That brings me to my next point: I was bored with the writing. The writing never captured me as I thought it would. I usually like boy narrators, but this time around Jacob’s voice only made me want to take frequent breaks in between readings because I was so bored. I think the book was a little bit too long-winded for everything that did happen in it.

Things that I did like:
I really liked the sound of these peculiar children! It was sometimes hard to keep track of which child had which power, but I got the hang of it eventually. I liked the idea of seemingly “immortal” children with special powers, it was interesting to see them interact with Jacob.

I also really enjoyed the ending of the book even if I didn’t particularly click with the pacing. The ending made me want to read book two, so I have got to give it that.

Overall, while I didn’t enjoy this book as much as I thought I would because of the slow pace, unlikable main character and lackluster storyline, I do want to read the next book if only to get some much needed answers.
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on October 8, 2015

Rating: 4 Stars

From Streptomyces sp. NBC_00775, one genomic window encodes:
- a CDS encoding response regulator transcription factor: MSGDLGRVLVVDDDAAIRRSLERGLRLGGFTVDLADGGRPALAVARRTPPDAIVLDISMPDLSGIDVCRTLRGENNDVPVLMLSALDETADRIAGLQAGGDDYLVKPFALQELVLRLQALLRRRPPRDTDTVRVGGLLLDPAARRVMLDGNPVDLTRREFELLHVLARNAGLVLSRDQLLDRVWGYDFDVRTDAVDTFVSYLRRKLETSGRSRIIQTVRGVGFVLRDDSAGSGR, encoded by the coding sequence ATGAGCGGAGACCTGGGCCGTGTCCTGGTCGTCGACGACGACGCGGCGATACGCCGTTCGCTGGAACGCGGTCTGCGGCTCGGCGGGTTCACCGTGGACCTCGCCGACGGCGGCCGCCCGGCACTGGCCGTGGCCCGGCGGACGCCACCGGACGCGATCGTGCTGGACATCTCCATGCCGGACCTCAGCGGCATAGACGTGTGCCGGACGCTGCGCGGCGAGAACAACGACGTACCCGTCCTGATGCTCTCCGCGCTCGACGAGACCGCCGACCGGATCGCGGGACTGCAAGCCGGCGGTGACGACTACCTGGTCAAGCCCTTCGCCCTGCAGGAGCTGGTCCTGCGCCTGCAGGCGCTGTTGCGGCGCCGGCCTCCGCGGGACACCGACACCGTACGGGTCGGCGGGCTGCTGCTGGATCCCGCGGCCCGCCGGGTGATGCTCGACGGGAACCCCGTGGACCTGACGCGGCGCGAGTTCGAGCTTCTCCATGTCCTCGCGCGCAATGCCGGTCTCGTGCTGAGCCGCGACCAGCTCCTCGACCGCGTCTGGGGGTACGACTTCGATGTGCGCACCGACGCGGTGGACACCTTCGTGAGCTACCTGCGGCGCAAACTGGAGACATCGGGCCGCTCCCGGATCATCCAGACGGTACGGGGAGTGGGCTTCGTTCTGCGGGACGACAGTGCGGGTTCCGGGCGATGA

Okay for those of you who don't know what this series is about I'm going to try and explain the idea without ruining the story. This series is based around a bunch of old photographs, some of which are kind of creepy. They also include the images in the book (I've been told they don't work as well on e-reader though) which really adds an extra element into the book. Modern day sixteen-year-old Jacob grew up on tales of his grandfathers adventures and of a home full of peculiar children. He grows to not believe the tales of course but after a tragedy, Jacob finds himself going to the isolated island in Wales where this home of peculiars was said to live. He finds the abandoned and crumbling home he finds there may be truth to his grandfathers old tales, and even stranger, these peculiar children may still be alive.